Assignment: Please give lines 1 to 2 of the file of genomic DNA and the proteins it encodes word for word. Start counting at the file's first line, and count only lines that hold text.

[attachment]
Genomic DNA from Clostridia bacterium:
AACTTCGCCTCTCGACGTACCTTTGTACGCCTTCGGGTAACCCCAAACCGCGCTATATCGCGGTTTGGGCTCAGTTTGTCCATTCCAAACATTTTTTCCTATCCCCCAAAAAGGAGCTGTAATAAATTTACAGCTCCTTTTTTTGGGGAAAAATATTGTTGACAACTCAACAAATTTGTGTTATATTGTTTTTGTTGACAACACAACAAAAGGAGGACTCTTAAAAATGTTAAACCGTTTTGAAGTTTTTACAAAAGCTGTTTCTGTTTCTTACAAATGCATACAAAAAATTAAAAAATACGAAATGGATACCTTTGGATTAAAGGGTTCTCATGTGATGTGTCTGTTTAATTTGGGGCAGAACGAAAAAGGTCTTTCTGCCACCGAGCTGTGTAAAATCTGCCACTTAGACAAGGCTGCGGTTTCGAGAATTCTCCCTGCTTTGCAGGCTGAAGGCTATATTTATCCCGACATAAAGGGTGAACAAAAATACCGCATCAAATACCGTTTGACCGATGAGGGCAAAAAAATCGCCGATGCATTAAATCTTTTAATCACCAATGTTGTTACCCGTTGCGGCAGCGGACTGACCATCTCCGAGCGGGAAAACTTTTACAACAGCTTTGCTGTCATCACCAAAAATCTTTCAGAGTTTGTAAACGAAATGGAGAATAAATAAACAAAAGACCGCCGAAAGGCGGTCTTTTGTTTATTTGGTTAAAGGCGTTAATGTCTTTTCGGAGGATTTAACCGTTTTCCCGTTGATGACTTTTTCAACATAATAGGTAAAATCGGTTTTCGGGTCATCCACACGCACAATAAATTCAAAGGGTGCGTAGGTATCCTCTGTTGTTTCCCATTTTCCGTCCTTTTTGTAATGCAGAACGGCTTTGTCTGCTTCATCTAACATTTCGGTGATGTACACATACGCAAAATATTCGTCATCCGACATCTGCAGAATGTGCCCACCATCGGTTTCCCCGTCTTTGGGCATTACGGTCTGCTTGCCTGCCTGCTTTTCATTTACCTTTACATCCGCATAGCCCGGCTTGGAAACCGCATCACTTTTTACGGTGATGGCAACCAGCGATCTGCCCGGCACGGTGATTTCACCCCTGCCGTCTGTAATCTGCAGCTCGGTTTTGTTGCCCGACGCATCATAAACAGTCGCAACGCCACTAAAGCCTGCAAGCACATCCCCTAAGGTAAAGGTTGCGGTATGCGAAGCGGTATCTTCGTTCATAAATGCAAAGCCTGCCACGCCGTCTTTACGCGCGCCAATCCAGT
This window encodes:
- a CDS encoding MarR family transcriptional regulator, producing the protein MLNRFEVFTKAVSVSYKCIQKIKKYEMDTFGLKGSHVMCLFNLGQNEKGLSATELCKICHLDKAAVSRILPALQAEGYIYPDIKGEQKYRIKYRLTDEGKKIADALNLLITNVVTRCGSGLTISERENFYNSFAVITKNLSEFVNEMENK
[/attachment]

Genomic DNA from Clostridia bacterium:
AACTTCGCCTCTCGACGTACCTTTGTACGCCTTCGGGTAACCCCAAACCGCGCTATATCGCGGTTTGGGCTCAGTTTGTCCATTCCAAACATTTTTTCCTATCCCCCAAAAAGGAGCTGTAATAAATTTACAGCTCCTTTTTTTGGGGAAAAATATTGTTGACAACTCAACAAATTTGTGTTATATTGTTTTTGTTGACAACACAACAAAAGGAGGACTCTTAAAAATGTTAAACCGTTTTGAAGTTTTTACAAAAGCTGTTTCTGTTTCTTACAAATGCATACAAAAAATTAAAAAATACGAAATGGATACCTTTGGATTAAAGGGTTCTCATGTGATGTGTCTGTTTAATTTGGGGCAGAACGAAAAAGGTCTTTCTGCCACCGAGCTGTGTAAAATCTGCCACTTAGACAAGGCTGCGGTTTCGAGAATTCTCCCTGCTTTGCAGGCTGAAGGCTATATTTATCCCGACATAAAGGGTGAACAAAAATACCGCATCAAATACCGTTTGACCGATGAGGGCAAAAAAATCGCCGATGCATTAAATCTTTTAATCACCAATGTTGTTACCCGTTGCGGCAGCGGACTGACCATCTCCGAGCGGGAAAACTTTTACAACAGCTTTGCTGTCATCACCAAAAATCTTTCAGAGTTTGTAAACGAAATGGAGAATAAATAAACAAAAGACCGCCGAAAGGCGGTCTTTTGTTTATTTGGTTAAAGGCGTTAATGTCTTTTCGGAGGATTTAACCGTTTTCCCGTTGATGACTTTTTCAACATAATAGGTAAAATCGGTTTTCGGGTCATCCACACGCACAATAAATTCAAAGGGTGCGTAGGTATCCTCTGTTGTTTCCCATTTTCCGTCCTTTTTGTAATGCAGAACGGCTTTGTCTGCTTCATCTAACATTTCGGTGATGTACACATACGCAAAATATTCGTCATCCGACATCTGCAGAATGTGCCCACCATCGGTTTCCCCGTCTTTGGGCATTACGGTCTGCTTGCCTGCCTGCTTTTCATTTACCTTTACATCCGCATAGCCCGGCTTGGAAACCGCATCACTTTTTACGGTGATGGCAACCAGCGATCTGCCCGGCACGGTGATTTCACCCCTGCCGTCTGTAATCTGCAGCTCGGTTTTGTTGCCCGACGCATCATAAACAGTCGCAACGCCACTAAAGCCTGCAAGCACATCCCCTAAGGTAAAGGTTGCGGTATGCGAAGCGGTATCTTCGTTCATAAATGCAAAGCCTGCCACGCCGTCTTTACGCGCGCCAATCCAGT